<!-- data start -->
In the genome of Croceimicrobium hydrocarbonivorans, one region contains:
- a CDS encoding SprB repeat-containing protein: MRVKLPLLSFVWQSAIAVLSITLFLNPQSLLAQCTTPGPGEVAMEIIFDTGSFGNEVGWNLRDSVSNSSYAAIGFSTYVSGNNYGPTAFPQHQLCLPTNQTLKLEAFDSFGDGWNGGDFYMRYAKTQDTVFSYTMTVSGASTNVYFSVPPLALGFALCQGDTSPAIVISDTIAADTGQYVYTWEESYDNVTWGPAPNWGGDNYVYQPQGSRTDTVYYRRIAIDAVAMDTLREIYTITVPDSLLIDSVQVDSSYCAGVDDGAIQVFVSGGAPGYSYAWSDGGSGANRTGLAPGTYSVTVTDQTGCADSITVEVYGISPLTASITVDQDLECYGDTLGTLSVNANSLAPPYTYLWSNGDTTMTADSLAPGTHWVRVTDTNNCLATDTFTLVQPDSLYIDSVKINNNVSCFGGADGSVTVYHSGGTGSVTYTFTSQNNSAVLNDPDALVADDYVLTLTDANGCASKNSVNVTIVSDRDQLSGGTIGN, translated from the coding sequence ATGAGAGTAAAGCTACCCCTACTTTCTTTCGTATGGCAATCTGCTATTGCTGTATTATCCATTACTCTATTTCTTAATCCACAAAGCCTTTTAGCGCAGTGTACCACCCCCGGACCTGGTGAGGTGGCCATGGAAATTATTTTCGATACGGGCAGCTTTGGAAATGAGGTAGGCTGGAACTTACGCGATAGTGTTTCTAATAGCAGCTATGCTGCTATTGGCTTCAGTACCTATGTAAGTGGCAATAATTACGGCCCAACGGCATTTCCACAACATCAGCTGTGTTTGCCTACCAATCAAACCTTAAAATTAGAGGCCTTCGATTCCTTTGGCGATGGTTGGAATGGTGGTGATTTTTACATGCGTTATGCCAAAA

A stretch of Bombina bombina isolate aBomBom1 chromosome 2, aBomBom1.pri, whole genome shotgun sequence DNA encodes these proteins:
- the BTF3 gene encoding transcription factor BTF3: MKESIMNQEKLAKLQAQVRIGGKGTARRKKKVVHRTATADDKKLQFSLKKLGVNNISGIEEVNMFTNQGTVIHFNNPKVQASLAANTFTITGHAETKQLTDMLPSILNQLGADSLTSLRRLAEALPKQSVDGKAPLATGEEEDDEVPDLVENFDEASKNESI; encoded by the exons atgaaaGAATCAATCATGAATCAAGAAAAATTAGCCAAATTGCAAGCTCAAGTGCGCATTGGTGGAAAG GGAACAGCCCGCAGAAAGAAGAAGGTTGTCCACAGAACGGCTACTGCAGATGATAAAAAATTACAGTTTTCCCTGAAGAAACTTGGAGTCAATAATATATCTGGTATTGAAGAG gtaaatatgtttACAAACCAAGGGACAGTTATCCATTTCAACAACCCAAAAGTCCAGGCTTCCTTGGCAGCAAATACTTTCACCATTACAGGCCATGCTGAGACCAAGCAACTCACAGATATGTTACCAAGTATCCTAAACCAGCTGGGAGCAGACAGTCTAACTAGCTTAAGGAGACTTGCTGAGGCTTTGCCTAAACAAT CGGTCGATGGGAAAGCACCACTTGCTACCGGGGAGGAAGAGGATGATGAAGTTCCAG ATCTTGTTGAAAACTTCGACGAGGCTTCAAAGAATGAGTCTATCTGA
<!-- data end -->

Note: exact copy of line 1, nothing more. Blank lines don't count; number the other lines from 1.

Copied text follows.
In the genome of Croceimicrobium hydrocarbonivorans, one region contains: